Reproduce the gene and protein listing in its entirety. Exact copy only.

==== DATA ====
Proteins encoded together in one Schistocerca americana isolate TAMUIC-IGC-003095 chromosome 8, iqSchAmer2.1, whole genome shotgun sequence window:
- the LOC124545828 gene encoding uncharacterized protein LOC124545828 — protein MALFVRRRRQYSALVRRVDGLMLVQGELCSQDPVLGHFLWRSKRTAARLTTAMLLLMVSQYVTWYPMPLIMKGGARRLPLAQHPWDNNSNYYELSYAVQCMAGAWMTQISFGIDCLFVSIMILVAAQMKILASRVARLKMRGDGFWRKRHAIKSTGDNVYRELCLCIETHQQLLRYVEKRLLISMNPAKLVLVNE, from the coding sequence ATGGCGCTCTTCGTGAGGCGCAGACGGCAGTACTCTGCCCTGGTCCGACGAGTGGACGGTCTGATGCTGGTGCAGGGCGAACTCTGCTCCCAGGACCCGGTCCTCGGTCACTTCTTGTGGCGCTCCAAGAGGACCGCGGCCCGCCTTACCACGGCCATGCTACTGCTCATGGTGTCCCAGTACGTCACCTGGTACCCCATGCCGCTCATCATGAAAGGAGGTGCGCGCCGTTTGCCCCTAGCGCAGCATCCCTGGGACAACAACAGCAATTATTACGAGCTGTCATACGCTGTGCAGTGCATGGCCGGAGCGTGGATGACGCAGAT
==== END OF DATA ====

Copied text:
Proteins encoded together in one Schistocerca americana isolate TAMUIC-IGC-003095 chromosome 8, iqSchAmer2.1, whole genome shotgun sequence window:
- the LOC124545828 gene encoding uncharacterized protein LOC124545828 — protein MALFVRRRRQYSALVRRVDGLMLVQGELCSQDPVLGHFLWRSKRTAARLTTAMLLLMVSQYVTWYPMPLIMKGGARRLPLAQHPWDNNSNYYELSYAVQCMAGAWMTQISFGIDCLFVSIMILVAAQMKILASRVARLKMRGDGFWRKRHAIKSTGDNVYRELCLCIETHQQLLRYVEKRLLISMNPAKLVLVNE, from the coding sequence ATGGCGCTCTTCGTGAGGCGCAGACGGCAGTACTCTGCCCTGGTCCGACGAGTGGACGGTCTGATGCTGGTGCAGGGCGAACTCTGCTCCCAGGACCCGGTCCTCGGTCACTTCTTGTGGCGCTCCAAGAGGACCGCGGCCCGCCTTACCACGGCCATGCTACTGCTCATGGTGTCCCAGTACGTCACCTGGTACCCCATGCCGCTCATCATGAAAGGAGGTGCGCGCCGTTTGCCCCTAGCGCAGCATCCCTGGGACAACAACAGCAATTATTACGAGCTGTCATACGCTGTGCAGTGCATGGCCGGAGCGTGGATGACGCAGAT